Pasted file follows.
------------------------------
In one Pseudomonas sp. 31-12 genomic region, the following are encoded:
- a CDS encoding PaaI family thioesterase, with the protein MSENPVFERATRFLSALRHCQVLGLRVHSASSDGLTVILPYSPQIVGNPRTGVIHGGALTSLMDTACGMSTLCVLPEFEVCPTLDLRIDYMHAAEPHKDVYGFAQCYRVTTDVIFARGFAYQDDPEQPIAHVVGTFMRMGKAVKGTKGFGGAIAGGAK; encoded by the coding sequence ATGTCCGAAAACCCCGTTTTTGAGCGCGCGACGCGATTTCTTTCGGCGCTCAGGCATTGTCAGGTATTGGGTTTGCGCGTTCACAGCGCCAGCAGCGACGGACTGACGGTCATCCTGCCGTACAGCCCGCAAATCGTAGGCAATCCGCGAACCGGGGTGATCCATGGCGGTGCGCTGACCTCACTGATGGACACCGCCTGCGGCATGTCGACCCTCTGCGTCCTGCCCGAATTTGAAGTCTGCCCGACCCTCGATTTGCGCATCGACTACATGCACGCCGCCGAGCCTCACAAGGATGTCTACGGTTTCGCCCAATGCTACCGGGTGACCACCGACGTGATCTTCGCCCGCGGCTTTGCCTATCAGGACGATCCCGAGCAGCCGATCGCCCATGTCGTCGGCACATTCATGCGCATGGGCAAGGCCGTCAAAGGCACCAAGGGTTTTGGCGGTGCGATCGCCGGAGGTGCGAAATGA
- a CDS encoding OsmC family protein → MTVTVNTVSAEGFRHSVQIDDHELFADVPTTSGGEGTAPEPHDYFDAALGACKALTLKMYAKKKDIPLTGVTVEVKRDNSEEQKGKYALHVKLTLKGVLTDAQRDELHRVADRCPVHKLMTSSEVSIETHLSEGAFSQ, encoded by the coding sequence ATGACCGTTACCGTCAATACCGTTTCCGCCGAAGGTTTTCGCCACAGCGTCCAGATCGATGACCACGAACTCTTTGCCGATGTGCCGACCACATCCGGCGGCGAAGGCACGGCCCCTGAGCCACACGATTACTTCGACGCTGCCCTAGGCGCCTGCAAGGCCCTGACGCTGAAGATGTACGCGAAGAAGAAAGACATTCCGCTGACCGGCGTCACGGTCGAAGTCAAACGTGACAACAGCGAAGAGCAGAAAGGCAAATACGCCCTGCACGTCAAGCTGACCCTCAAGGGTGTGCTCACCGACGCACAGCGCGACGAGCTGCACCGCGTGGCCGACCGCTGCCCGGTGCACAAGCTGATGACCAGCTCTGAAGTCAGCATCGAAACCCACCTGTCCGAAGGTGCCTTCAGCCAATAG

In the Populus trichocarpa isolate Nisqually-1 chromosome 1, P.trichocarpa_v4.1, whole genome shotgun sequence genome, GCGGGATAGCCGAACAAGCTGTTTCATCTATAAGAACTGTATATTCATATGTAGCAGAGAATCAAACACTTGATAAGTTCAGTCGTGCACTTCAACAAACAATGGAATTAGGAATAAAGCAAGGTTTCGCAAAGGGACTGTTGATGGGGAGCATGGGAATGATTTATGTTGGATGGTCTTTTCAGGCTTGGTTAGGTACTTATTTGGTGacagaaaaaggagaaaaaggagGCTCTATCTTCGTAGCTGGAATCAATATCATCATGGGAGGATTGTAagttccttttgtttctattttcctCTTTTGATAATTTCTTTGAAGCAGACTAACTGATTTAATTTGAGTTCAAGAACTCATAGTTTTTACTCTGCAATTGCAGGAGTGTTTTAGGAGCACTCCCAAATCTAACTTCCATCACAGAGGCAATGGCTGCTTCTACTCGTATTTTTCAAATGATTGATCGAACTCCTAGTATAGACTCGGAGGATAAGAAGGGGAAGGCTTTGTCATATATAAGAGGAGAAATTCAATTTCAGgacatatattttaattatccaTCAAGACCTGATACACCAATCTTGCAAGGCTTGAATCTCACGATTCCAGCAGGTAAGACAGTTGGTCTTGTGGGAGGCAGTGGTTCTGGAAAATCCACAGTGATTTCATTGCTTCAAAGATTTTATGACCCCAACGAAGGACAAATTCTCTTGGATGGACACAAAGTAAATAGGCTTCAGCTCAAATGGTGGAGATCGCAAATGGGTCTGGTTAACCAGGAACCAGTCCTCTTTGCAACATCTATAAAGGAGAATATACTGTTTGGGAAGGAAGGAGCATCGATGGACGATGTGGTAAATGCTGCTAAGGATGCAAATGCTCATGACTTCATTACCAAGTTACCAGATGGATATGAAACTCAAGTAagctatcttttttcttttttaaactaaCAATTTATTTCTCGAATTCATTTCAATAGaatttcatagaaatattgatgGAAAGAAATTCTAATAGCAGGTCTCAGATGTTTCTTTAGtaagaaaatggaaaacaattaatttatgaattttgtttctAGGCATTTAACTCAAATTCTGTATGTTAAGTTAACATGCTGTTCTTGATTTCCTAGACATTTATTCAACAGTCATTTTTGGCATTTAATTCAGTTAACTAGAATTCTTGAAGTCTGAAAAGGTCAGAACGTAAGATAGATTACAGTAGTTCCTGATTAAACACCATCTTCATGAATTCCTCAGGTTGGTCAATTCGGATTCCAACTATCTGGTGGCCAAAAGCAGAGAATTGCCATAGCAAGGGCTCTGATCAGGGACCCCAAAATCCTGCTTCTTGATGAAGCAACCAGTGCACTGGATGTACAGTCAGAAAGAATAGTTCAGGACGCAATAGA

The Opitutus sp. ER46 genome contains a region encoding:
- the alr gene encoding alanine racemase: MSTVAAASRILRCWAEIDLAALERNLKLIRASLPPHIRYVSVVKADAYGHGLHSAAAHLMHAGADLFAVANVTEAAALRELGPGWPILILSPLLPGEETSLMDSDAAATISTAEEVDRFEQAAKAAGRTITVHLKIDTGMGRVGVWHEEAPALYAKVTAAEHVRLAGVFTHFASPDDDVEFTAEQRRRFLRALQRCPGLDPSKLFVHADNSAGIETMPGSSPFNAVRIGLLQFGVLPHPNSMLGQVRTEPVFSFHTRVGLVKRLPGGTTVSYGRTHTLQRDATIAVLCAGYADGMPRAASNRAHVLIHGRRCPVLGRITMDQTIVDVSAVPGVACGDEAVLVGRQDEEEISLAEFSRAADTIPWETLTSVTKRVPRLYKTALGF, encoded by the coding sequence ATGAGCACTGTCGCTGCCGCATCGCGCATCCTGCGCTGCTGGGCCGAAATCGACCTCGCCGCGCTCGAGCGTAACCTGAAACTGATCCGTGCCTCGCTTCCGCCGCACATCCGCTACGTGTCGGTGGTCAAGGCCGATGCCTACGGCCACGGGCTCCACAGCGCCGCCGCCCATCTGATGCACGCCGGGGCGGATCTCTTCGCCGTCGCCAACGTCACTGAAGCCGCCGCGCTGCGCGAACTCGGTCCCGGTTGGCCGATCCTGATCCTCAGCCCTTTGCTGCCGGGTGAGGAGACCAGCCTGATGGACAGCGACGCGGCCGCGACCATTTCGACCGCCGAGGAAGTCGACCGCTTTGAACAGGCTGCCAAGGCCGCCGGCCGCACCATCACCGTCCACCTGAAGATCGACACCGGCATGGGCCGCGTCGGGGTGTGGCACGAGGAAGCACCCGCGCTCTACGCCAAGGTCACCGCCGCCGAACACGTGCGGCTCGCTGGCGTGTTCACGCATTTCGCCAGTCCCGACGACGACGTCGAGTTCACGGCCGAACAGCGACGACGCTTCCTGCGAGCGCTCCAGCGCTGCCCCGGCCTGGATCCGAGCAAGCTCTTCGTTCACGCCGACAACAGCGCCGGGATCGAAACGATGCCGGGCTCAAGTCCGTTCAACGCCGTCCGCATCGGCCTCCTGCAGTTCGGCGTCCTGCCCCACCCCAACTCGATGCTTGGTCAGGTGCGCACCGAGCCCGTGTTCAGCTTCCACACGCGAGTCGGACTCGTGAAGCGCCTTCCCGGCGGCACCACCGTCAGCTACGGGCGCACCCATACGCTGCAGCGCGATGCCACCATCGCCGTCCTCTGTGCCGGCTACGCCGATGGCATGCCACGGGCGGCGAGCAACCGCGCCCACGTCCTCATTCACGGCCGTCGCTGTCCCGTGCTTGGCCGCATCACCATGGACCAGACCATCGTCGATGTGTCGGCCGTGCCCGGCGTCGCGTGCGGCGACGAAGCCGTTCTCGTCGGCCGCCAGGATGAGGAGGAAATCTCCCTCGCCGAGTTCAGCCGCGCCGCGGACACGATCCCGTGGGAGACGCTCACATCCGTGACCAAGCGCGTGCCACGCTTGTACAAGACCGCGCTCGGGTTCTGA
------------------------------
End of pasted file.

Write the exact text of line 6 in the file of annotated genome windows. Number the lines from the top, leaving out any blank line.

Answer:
- the alr gene encoding alanine racemase: MSTVAAASRILRCWAEIDLAALERNLKLIRASLPPHIRYVSVVKADAYGHGLHSAAAHLMHAGADLFAVANVTEAAALRELGPGWPILILSPLLPGEETSLMDSDAAATISTAEEVDRFEQAAKAAGRTITVHLKIDTGMGRVGVWHEEAPALYAKVTAAEHVRLAGVFTHFASPDDDVEFTAEQRRRFLRALQRCPGLDPSKLFVHADNSAGIETMPGSSPFNAVRIGLLQFGVLPHPNSMLGQVRTEPVFSFHTRVGLVKRLPGGTTVSYGRTHTLQRDATIAVLCAGYADGMPRAASNRAHVLIHGRRCPVLGRITMDQTIVDVSAVPGVACGDEAVLVGRQDEEEISLAEFSRAADTIPWETLTSVTKRVPRLYKTALGF, encoded by the coding sequence ATGAGCACTGTCGCTGCCGCATCGCGCATCCTGCGCTGCTGGGCCGAAATCGACCTCGCCGCGCTCGAGCGTAACCTGAAACTGATCCGTGCCTCGCTTCCGCCGCACATCCGCTACGTGTCGGTGGTCAAGGCCGATGCCTACGGCCACGGGCTCCACAGCGCCGCCGCCCATCTGATGCACGCCGGGGCGGATCTCTTCGCCGTCGCCAACGTCACTGAAGCCGCCGCGCTGCGCGAACTCGGTCCCGGTTGGCCGATCCTGATCCTCAGCCCTTTGCTGCCGGGTGAGGAGACCAGCCTGATGGACAGCGACGCGGCCGCGACCATTTCGACCGCCGAGGAAGTCGACCGCTTTGAACAGGCTGCCAAGGCCGCCGGCCGCACCATCACCGTCCACCTGAAGATCGACACCGGCATGGGCCGCGTCGGGGTGTGGCACGAGGAAGCACCCGCGCTCTACGCCAAGGTCACCGCCGCCGAACACGTGCGGCTCGCTGGCGTGTTCACGCATTTCGCCAGTCCCGACGACGACGTCGAGTTCACGGCCGAACAGCGACGACGCTTCCTGCGAGCGCTCCAGCGCTGCCCCGGCCTGGATCCGAGCAAGCTCTTCGTTCACGCCGACAACAGCGCCGGGATCGAAACGATGCCGGGCTCAAGTCCGTTCAACGCCGTCCGCATCGGCCTCCTGCAGTTCGGCGTCCTGCCCCACCCCAACTCGATGCTTGGTCAGGTGCGCACCGAGCCCGTGTTCAGCTTCCACACGCGAGTCGGACTCGTGAAGCGCCTTCCCGGCGGCACCACCGTCAGCTACGGGCGCACCCATACGCTGCAGCGCGATGCCACCATCGCCGTCCTCTGTGCCGGCTACGCCGATGGCATGCCACGGGCGGCGAGCAACCGCGCCCACGTCCTCATTCACGGCCGTCGCTGTCCCGTGCTTGGCCGCATCACCATGGACCAGACCATCGTCGATGTGTCGGCCGTGCCCGGCGTCGCGTGCGGCGACGAAGCCGTTCTCGTCGGCCGCCAGGATGAGGAGGAAATCTCCCTCGCCGAGTTCAGCCGCGCCGCGGACACGATCCCGTGGGAGACGCTCACATCCGTGACCAAGCGCGTGCCACGCTTGTACAAGACCGCGCTCGGGTTCTGA